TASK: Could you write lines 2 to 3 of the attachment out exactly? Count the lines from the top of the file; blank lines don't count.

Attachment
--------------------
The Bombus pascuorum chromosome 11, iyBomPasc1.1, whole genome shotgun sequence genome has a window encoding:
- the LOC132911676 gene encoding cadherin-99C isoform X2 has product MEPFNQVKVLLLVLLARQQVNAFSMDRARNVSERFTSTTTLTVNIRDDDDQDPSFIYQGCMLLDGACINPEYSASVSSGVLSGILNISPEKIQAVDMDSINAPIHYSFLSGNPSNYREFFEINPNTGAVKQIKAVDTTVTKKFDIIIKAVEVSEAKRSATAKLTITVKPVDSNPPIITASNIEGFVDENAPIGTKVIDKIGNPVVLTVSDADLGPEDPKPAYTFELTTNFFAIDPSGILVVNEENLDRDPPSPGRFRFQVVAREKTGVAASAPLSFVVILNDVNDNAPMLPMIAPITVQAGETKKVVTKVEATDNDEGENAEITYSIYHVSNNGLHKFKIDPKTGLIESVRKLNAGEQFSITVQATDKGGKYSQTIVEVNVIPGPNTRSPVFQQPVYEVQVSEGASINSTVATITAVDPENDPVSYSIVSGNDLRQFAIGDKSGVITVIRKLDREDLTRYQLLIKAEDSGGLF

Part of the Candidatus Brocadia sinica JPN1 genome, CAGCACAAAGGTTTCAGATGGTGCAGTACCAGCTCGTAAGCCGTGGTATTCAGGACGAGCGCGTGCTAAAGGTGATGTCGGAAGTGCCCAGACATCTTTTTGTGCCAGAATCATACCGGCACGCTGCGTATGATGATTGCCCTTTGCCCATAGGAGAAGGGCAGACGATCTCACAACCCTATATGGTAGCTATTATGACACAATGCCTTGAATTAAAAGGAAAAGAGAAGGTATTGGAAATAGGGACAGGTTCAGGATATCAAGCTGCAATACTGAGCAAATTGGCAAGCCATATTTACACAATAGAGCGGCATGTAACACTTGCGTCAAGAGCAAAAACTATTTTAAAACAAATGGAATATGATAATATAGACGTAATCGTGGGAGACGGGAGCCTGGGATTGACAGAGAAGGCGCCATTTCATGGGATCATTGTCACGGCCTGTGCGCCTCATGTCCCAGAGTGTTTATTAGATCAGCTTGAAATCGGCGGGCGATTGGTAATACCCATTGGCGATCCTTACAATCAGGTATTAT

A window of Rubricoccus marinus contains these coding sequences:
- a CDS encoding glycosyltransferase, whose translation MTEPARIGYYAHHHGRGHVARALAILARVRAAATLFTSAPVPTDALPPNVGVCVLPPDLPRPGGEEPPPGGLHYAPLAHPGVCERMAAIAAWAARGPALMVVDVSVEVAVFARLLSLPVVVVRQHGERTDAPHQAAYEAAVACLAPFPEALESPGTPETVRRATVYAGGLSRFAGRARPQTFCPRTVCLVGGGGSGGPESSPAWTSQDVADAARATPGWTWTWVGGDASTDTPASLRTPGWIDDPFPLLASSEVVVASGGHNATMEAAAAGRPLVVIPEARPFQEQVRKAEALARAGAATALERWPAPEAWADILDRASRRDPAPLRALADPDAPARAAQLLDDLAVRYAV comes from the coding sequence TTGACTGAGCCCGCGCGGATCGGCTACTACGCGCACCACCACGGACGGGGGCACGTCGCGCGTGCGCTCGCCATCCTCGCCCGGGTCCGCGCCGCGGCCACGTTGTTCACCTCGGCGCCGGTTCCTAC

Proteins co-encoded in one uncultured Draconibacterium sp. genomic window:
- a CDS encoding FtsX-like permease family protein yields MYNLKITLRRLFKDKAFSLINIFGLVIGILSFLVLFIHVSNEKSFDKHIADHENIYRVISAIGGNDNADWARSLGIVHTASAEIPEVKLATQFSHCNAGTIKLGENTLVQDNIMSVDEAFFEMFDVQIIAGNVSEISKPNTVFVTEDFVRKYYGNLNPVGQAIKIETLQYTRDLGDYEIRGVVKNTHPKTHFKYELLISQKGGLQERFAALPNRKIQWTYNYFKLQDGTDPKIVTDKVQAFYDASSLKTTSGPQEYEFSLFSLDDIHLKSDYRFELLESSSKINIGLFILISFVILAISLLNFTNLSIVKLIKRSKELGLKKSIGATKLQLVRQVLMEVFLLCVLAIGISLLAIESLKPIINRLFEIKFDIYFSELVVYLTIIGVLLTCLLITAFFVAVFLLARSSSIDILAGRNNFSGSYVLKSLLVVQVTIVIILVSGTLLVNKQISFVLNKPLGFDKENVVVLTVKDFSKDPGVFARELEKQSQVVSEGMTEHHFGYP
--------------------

- the LOC132911676 gene encoding cadherin-99C isoform X2 has product MEPFNQVKVLLLVLLARQQVNAFSMDRARNVSERFTSTTTLTVNIRDDDDQDPSFIYQGCMLLDGACINPEYSASVSSGVLSGILNISPEKIQAVDMDSINAPIHYSFLSGNPSNYREFFEINPNTGAVKQIKAVDTTVTKKFDIIIKAVEVSEAKRSATAKLTITVKPVDSNPPIITASNIEGFVDENAPIGTKVIDKIGNPVVLTVSDADLGPEDPKPAYTFELTTNFFAIDPSGILVVNEENLDRDPPSPGRFRFQVVAREKTGVAASAPLSFVVILNDVNDNAPMLPMIAPITVQAGETKKVVTKVEATDNDEGENAEITYSIYHVSNNGLHKFKIDPKTGLIESVRKLNAGEQFSITVQATDKGGKYSQTIVEVNVIPGPNTRSPVFQQPVYEVQVSEGASINSTVATITAVDPENDPVSYSIVSGNDLRQFAIGDKSGVITVIRKLDREDLTRYQLLIKAEDSGGLF

Part of the Candidatus Brocadia sinica JPN1 genome, CAGCACAAAGGTTTCAGATGGTGCAGTACCAGCTCGTAAGCCGTGGTATTCAGGACGAGCGCGTGCTAAAGGTGATGTCGGAAGTGCCCAGACATCTTTTTGTGCCAGAATCATACCGGCACGCTGCGTATGATGATTGCCCTTTGCCCATAGGAGAAGGGCAGACGATCTCACAACCCTATATGGTAGCTATTATGACACAATGCCTTGAATTAAAAGGAAAAGAGAAGGTATTGGAAATAGGGACAGGTTCAGGATATCAAGCTGCAATACTGAGCAAATTGGCAAGCCATATTTACACAATAGAGCGGCATGTAACACTTGCGTCAAGAGCAAAAACTATTTTAAAACAAATGGAATATGATAATATAGACGTAATCGTGGGAGACGGGAGCCTGGGATTGACAGAGAAGGCGCCATTTCATGGGATCATTGTCACGGCCTGTGCGCCTCATGTCCCAGAGTGTTTATTAGATCAGCTTGAAATCGGCGGGCGATTGGTAATACCCATTGGCGATCCTTACAATCAGGTATTAT